One value set to rule them all

Phil Goetz argues on Less Wrong that everyone should use the same set of values for personal decisions as well as for moral reasoning. His article has an interesting passage with which I agree:How do you weigh rationality, and your other qualities and activities, relative to life itself? I would say that life itself has zero value; the value of a life is the sum of the values of things done and experienced during that life. But society teaches the opposite: that mere life has a tremendous value, and anything you do with your life has negligible additional value. That's why it's controversial to execute criminals, but not controversial to lock them up in a bare room for 20 years. We have a death-penalty debate in the US, which has consequences for less than 100 people per year. We have a few hundred thousand people serving sentences of 20 years and up, but no debate about it. That shows that most Americans place a huge value on life itself, and almost no value on what hap…

Stardock leaks customers' emails to spam

I rarely, if ever, use PayPal.

The other time I used it to buy a copy of Demigod (by Gas Powered Games), a fairly simple-minded but graphically rich third-person combat game.

Within days of placing that order, I started to get spam to my PayPal address, where I never received spam before.

I only used the PayPal address in the order and license process, and never used it for anything else with them.

That's a filthy, filthy, filthy business practice. Either someone at Stardock who has access to order emails is covertly selling them, or Stardock themselves are doing so.

It is illegal, too.

Why hearsay is not to be trusted

How things work out if government doesn't get in the way

Sudhir Venkatesh has a fascinating article about his experience with "loan sharks" - people who loan money to desperate penniless borrowers at high interest rates.[C]ontrary to popular perception, very few cases of failed payment led to physical harm. Instead, you could be forced to pay in kind — e.g., with a television set — or with food stamps and welfare checks (which also function as collateral).It is sad to see that regulators - well, and people in general - are so f***in stupid as to fail to realize that the setting of maximum interest rates is what prevents poor people from getting legal loans. Which, in turn, helps keep them in poverty.

Loaning people money is a form of betting. Some loans will not be returned, so if you want to make ends meet, you have to charge interest - or loan to nobody.

The riskier (the more peniless, the more desperate) the borrower, the higher the interest needs to be in order for the equation to work out. If the equation doesn't work out,…

Amazon EC2

I have long been eyeing Amazon's Elastic Compute Cloud, but now the pieces have fallen into place:For a while now, it has been possible to run Windows servers, which wasn't possible earlier.They now have a nifty web-based control panel in place, so you don't have to download third party software or learn command line utilities in order to manage your server instances at EC2.The Elastic Block Storage (EBS) provides, in effect, flexible persistent virtual hard drives which you can attach to any server instance. These volumes are supposed to be resistant to failure of any individual hardware component.With a click of a button, it is now possible to bundle a Windows server instance, which saves its state and allows it to be relaunched later in the same configuration if it crashes, or to launch multiple clones of a server.Before Amazon EC2, I also tried GoGrid, but I have not been as impressed. I would explain what's wrong with GoGrid, but they make you agree to a "Bet…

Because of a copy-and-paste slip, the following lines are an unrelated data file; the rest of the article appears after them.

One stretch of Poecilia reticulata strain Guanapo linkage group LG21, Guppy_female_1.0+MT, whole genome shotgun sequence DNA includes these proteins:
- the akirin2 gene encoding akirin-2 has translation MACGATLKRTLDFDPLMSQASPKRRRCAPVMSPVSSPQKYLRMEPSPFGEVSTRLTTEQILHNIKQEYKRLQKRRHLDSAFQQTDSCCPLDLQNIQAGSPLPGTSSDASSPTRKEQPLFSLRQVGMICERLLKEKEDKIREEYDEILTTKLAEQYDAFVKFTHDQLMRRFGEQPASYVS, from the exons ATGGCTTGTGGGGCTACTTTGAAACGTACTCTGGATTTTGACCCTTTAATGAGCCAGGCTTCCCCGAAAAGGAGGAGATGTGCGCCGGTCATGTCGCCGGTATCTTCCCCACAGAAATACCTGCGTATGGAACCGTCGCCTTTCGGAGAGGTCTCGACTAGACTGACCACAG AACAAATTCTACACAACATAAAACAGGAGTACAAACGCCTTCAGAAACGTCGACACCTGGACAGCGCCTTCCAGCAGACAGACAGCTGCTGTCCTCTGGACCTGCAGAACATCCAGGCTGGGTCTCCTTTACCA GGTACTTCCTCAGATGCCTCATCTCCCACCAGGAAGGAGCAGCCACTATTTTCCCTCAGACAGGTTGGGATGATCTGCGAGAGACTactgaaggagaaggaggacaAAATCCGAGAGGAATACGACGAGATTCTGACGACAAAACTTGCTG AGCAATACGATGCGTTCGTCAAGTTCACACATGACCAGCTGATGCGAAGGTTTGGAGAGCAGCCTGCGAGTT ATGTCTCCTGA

Never, ever use Cooplabs

A while ago I carped about the troubles I was having with servers hosted at Burst.Net.

Well, that trouble pales in comparison to what I've been through with Cooplabs.

I'm right in the middle of having to reinstall our main web server with another provider because Cooplabs have been unable (or unwilling) to bring it back online after the power supply failed - 10 hours ago. [Edit: it eventually took 13 hours. They were trying to recover the hard drive, but did not succeed.]

In mid 2008, I had to do the same thing - we had two servers hosted with them, and the one that was the main server inexplicably failed with no feedback or response from them. I sent emails and left them voicemail, to no avail. I had to hastily reinstall at the other server and then wait a week before hearing from them.

That wasn't the end of trouble either. In October, the same server (though now not hosting our website) failed again. It took them days to bring it back online. When they did, they simply forg…

Gospodarska okorelost

[This post is in Slovenian because it started out as a response to this post by Pozicija Ženska, evoking sympathy for the downtrodden in this economic state.]